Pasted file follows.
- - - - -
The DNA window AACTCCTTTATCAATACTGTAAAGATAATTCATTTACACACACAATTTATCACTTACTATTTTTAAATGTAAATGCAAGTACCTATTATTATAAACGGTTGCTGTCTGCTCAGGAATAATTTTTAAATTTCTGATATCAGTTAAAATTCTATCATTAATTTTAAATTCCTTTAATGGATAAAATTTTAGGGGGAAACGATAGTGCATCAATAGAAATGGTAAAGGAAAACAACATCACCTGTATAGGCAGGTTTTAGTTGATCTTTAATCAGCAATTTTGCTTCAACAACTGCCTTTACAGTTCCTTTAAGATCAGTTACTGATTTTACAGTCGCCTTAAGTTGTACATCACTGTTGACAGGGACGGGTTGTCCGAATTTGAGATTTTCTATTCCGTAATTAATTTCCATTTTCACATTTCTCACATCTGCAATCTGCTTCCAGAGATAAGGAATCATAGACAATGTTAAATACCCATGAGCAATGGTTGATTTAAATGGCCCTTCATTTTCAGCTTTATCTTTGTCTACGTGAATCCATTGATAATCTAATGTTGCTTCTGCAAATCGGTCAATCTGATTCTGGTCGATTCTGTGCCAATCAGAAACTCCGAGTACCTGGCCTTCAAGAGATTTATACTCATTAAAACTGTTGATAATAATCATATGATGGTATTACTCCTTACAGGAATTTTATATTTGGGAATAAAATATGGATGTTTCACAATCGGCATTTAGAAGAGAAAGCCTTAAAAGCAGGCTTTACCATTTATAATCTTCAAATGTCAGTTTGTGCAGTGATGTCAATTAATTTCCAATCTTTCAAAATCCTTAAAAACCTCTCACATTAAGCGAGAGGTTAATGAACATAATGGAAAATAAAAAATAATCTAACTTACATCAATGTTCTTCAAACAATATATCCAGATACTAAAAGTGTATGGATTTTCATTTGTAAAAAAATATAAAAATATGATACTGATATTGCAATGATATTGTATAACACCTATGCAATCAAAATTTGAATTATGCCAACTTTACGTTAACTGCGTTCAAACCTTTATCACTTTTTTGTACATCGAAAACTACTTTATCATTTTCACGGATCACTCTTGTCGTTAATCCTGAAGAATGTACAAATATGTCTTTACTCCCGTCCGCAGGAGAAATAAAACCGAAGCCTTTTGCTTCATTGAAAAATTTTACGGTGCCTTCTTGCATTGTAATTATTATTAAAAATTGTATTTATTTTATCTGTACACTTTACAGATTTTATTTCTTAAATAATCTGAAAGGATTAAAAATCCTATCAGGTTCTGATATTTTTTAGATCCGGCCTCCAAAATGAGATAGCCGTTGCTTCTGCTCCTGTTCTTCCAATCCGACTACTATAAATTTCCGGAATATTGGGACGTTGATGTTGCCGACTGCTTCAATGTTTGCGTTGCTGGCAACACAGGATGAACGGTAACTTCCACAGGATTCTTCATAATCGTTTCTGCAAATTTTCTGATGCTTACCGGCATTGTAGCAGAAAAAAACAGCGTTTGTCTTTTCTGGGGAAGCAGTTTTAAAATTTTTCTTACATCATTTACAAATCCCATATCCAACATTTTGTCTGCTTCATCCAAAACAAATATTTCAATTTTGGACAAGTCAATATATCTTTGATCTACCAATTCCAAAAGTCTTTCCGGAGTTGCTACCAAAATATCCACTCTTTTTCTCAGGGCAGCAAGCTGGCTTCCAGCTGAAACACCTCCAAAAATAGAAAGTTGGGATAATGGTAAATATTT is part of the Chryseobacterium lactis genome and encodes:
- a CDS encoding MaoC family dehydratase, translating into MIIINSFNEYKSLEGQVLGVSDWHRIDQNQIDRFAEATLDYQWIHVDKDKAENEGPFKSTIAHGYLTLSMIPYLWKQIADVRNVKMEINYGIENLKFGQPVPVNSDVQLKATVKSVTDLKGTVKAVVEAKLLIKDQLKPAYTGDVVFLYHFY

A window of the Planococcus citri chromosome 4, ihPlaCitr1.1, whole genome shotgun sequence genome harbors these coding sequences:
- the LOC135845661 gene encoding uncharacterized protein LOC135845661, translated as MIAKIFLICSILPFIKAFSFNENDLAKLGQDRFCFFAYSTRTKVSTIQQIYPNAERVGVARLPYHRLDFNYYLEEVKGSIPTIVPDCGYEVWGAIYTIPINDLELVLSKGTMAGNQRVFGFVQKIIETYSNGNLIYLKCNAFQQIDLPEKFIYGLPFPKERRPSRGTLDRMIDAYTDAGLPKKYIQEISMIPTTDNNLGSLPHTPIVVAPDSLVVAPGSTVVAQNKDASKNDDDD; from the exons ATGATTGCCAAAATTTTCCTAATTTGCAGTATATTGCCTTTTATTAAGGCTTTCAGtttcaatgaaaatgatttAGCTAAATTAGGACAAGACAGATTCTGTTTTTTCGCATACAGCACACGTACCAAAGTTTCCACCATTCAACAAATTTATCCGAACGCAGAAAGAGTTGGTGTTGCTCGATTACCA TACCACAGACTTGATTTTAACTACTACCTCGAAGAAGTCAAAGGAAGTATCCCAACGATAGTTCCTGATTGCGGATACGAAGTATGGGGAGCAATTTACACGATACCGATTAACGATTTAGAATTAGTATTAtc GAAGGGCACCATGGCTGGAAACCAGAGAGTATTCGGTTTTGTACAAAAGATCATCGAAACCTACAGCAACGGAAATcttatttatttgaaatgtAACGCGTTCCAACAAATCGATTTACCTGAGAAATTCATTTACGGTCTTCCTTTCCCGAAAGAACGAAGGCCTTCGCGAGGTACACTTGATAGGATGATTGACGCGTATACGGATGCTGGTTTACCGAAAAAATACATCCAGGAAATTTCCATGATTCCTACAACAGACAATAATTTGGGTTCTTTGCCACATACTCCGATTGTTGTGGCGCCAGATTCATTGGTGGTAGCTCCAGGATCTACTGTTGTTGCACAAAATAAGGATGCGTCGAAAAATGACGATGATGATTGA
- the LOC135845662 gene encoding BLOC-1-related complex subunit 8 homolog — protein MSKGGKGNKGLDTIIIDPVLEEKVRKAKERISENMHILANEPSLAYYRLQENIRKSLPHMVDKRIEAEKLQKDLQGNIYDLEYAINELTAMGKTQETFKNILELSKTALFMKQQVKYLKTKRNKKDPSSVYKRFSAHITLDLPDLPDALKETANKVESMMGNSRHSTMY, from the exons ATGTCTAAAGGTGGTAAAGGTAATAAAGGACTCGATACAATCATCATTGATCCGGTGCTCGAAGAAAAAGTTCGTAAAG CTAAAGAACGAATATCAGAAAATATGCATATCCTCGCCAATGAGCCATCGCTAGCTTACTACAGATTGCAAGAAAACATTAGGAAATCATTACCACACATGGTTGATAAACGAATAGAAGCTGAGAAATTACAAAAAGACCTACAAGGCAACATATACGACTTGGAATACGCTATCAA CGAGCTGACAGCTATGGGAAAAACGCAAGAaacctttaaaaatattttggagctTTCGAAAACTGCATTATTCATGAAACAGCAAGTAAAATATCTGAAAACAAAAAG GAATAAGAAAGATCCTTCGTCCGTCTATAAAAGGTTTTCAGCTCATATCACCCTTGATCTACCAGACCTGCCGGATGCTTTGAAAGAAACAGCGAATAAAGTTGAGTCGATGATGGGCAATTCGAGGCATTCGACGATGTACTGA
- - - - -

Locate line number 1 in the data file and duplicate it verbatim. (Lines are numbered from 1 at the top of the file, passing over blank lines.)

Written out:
The DNA window AACTCCTTTATCAATACTGTAAAGATAATTCATTTACACACACAATTTATCACTTACTATTTTTAAATGTAAATGCAAGTACCTATTATTATAAACGGTTGCTGTCTGCTCAGGAATAATTTTTAAATTTCTGATATCAGTTAAAATTCTATCATTAATTTTAAATTCCTTTAATGGATAAAATTTTAGGGGGAAACGATAGTGCATCAATAGAAATGGTAAAGGAAAACAACATCACCTGTATAGGCAGGTTTTAGTTGATCTTTAATCAGCAATTTTGCTTCAACAACTGCCTTTACAGTTCCTTTAAGATCAGTTACTGATTTTACAGTCGCCTTAAGTTGTACATCACTGTTGACAGGGACGGGTTGTCCGAATTTGAGATTTTCTATTCCGTAATTAATTTCCATTTTCACATTTCTCACATCTGCAATCTGCTTCCAGAGATAAGGAATCATAGACAATGTTAAATACCCATGAGCAATGGTTGATTTAAATGGCCCTTCATTTTCAGCTTTATCTTTGTCTACGTGAATCCATTGATAATCTAATGTTGCTTCTGCAAATCGGTCAATCTGATTCTGGTCGATTCTGTGCCAATCAGAAACTCCGAGTACCTGGCCTTCAAGAGATTTATACTCATTAAAACTGTTGATAATAATCATATGATGGTATTACTCCTTACAGGAATTTTATATTTGGGAATAAAATATGGATGTTTCACAATCGGCATTTAGAAGAGAAAGCCTTAAAAGCAGGCTTTACCATTTATAATCTTCAAATGTCAGTTTGTGCAGTGATGTCAATTAATTTCCAATCTTTCAAAATCCTTAAAAACCTCTCACATTAAGCGAGAGGTTAATGAACATAATGGAAAATAAAAAATAATCTAACTTACATCAATGTTCTTCAAACAATATATCCAGATACTAAAAGTGTATGGATTTTCATTTGTAAAAAAATATAAAAATATGATACTGATATTGCAATGATATTGTATAACACCTATGCAATCAAAATTTGAATTATGCCAACTTTACGTTAACTGCGTTCAAACCTTTATCACTTTTTTGTACATCGAAAACTACTTTATCATTTTCACGGATCACTCTTGTCGTTAATCCTGAAGAATGTACAAATATGTCTTTACTCCCGTCCGCAGGAGAAATAAAACCGAAGCCTTTTGCTTCATTGAAAAATTTTACGGTGCCTTCTTGCATTGTAATTATTATTAAAAATTGTATTTATTTTATCTGTACACTTTACAGATTTTATTTCTTAAATAATCTGAAAGGATTAAAAATCCTATCAGGTTCTGATATTTTTTAGATCCGGCCTCCAAAATGAGATAGCCGTTGCTTCTGCTCCTGTTCTTCCAATCCGACTACTATAAATTTCCGGAATATTGGGACGTTGATGTTGCCGACTGCTTCAATGTTTGCGTTGCTGGCAACACAGGATGAACGGTAACTTCCACAGGATTCTTCATAATCGTTTCTGCAAATTTTCTGATGCTTACCGGCATTGTAGCAGAAAAAAACAGCGTTTGTCTTTTCTGGGGAAGCAGTTTTAAAATTTTTCTTACATCATTTACAAATCCCATATCCAACATTTTGTCTGCTTCATCCAAAACAAATATTTCAATTTTGGACAAGTCAATATATCTTTGATCTACCAATTCCAAAAGTCTTTCCGGAGTTGCTACCAAAATATCCACTCTTTTTCTCAGGGCAGCAAGCTGGCTTCCAGCTGAAACACCTCCAAAAATAGAAAGTTGGGATAATGGTAAATATTT is part of the Chryseobacterium lactis genome and encodes: